Next, locate the downloaded image in your download folder, and click “Open”.
Once added, you’ll have the option to include the title of the game at the bottom of the tile, as well as whether the title displays in dark or light text.
Next, it’s time to configure what information about your game the live tile displays, as well as how many achievements are displayed at any given time.
Scroll to the right using the scroll bar on the bottom, where you’ll find four drop-down menus. The first gives you the option of whether you want to display your achievements or the amount of total time played.
Take note this is only available for games that have achievements, or are able to track your total time played. So for example, while a game like Rocket League on Steam can display both your medals and your overall time played, Hearthstone on Battle.net (which has no achievements or time-tracker) will only show the customized icon on its own.
If your game does have achievements, you can organize how they display from two choices: either descending by the date you unlocked them, or on a random basis.
Next, you can choose how many achievements display in a single tile. You have the option of either displaying unlocked or locked achievements, the latter being a way to motivate you to earn more medals in the game the next time the tile updates.
This option is only available for tiles configured to display in Wide or Large formats, because neither Small or Medium have enough surface area to display the necessary amount of text.
Lastly, there’s the option to customize the background color of the live tile when it’s displaying achievements or time played.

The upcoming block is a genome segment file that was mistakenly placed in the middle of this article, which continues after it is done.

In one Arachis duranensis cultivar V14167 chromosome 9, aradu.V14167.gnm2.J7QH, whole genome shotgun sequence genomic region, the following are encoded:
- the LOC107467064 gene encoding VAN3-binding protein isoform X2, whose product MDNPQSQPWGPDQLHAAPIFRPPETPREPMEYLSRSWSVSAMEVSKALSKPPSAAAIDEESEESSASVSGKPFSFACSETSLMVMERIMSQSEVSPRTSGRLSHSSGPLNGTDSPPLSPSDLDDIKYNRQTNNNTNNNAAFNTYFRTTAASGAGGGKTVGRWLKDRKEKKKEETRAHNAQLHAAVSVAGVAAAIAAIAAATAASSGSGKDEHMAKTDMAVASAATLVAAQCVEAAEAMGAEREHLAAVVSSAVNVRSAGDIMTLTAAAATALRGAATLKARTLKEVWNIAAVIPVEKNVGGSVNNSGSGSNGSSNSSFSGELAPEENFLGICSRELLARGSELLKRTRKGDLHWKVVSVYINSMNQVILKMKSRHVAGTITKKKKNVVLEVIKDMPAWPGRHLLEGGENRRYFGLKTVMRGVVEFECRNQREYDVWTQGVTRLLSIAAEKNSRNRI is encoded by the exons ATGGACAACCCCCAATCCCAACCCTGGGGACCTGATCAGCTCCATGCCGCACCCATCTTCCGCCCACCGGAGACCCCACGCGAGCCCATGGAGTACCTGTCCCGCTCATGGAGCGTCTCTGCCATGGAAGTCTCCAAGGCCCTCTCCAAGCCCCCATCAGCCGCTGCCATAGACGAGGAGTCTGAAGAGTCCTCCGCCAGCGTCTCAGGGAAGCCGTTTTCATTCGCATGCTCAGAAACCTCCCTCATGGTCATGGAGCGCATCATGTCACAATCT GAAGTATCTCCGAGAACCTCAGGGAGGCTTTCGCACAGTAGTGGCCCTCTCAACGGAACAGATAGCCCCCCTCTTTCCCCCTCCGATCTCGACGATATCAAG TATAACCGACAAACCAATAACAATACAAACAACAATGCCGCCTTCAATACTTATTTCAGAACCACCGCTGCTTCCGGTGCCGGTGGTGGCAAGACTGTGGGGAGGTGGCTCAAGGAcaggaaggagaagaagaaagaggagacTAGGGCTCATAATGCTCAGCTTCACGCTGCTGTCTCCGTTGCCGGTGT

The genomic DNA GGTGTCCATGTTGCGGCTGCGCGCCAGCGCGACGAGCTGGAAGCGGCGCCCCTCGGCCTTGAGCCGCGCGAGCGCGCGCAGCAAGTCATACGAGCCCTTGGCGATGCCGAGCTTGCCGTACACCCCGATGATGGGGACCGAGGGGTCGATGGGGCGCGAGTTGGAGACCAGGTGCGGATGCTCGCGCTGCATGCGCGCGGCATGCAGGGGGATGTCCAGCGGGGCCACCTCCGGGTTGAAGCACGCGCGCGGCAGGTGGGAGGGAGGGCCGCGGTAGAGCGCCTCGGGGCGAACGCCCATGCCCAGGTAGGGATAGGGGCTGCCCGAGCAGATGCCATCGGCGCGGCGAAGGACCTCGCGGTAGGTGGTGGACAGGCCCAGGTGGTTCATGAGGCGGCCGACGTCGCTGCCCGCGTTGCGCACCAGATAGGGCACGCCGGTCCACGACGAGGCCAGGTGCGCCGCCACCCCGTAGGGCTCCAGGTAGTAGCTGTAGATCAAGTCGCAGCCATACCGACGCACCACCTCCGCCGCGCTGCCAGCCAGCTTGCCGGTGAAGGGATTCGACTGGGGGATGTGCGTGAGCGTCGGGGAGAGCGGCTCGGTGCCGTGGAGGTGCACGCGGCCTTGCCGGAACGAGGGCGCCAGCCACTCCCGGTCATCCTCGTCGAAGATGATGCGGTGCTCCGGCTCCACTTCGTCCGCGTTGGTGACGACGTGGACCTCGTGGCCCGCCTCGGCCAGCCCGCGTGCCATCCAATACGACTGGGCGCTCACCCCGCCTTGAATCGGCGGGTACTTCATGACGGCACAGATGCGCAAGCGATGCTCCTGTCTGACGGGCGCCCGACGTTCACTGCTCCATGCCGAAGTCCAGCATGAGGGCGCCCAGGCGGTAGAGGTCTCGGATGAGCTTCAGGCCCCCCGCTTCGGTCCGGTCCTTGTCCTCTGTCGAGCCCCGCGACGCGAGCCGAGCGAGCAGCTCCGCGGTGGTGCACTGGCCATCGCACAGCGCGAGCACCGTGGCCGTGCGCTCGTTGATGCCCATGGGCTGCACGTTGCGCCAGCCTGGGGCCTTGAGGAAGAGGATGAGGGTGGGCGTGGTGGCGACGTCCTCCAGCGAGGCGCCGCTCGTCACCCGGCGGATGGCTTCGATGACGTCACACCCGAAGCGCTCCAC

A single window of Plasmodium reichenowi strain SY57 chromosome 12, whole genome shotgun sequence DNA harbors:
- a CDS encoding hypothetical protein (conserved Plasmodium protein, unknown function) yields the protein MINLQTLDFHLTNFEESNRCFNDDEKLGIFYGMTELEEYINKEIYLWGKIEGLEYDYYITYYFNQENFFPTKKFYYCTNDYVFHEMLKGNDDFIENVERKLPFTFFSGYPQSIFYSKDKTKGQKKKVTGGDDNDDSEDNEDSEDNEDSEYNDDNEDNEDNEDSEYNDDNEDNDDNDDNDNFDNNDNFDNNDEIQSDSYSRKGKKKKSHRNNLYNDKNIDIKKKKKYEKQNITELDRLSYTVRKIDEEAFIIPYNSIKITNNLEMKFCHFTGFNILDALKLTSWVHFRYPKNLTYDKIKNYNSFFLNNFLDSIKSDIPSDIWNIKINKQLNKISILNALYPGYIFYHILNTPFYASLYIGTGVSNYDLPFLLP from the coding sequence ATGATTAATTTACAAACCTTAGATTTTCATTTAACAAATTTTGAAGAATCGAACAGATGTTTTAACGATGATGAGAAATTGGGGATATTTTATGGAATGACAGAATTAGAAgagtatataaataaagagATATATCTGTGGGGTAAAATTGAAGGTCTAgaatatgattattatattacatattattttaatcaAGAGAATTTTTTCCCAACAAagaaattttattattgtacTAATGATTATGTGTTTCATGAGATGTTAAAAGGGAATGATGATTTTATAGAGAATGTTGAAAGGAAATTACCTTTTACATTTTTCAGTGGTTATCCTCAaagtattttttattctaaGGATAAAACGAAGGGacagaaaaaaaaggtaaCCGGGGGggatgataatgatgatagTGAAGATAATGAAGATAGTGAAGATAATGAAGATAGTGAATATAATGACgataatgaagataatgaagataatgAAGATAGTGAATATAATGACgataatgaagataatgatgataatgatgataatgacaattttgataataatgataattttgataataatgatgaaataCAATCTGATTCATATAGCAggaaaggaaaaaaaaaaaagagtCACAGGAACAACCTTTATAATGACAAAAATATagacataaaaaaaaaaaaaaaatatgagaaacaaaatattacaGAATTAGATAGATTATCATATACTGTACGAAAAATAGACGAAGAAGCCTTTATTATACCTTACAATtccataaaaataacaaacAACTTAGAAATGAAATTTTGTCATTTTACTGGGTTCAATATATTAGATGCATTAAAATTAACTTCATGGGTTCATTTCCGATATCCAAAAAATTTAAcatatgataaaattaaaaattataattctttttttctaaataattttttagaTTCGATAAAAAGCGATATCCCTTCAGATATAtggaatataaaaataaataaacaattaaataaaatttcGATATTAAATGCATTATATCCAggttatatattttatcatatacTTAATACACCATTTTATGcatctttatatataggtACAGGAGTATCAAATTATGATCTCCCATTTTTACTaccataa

This setting will be automatically applied once you save your settings for the rest of the tile. To do this, click the thumbtack icon located in the bottom-left hand corner of the Pin More window.
When you’re asked if you want to pin this tile to your Start menu, confirm your changes by hitting yes, and you’re done!
If the process was successful, you should now see the live tile pinned to your Windows 10 Start menu. The tile works just like any other live tile, and will alternate between showing the logo of the game, and swapping to an informational board which shows either an achievement you’ve gained, one you still have yet to earn, or the amount of time played in the title overall.
Edit Your Live Tile
If at any point you want to edit a game’s live tile, click on the small thumbtack icon, located in the bottom-right hand corner of the game’s banner.
Most PC gamers I know are proud of their achievements, and the option to show them off in live tiles is a fun way to bolster your ego the next time you open up your Start menu, as well as giving you the option to quickly launch some of your favorite titles with the press of a button.
- › Logitech MX Master 3S Mouse Review: Muted Refinements
- › AMD’s Ryzen 7000 Series Are the First 5nm Desktop CPUs Ever
- › What’s New in Chrome 102, Available Now
- › The Origins of Ctrl+C, Ctrl+V, Ctrl+X, and Ctrl+Z Explained
- › What Do “FR” and “FRFR” Mean?
- › Logitech MX Mechanical Keyboard Review: Easy on the Eyes, Not the Fingertips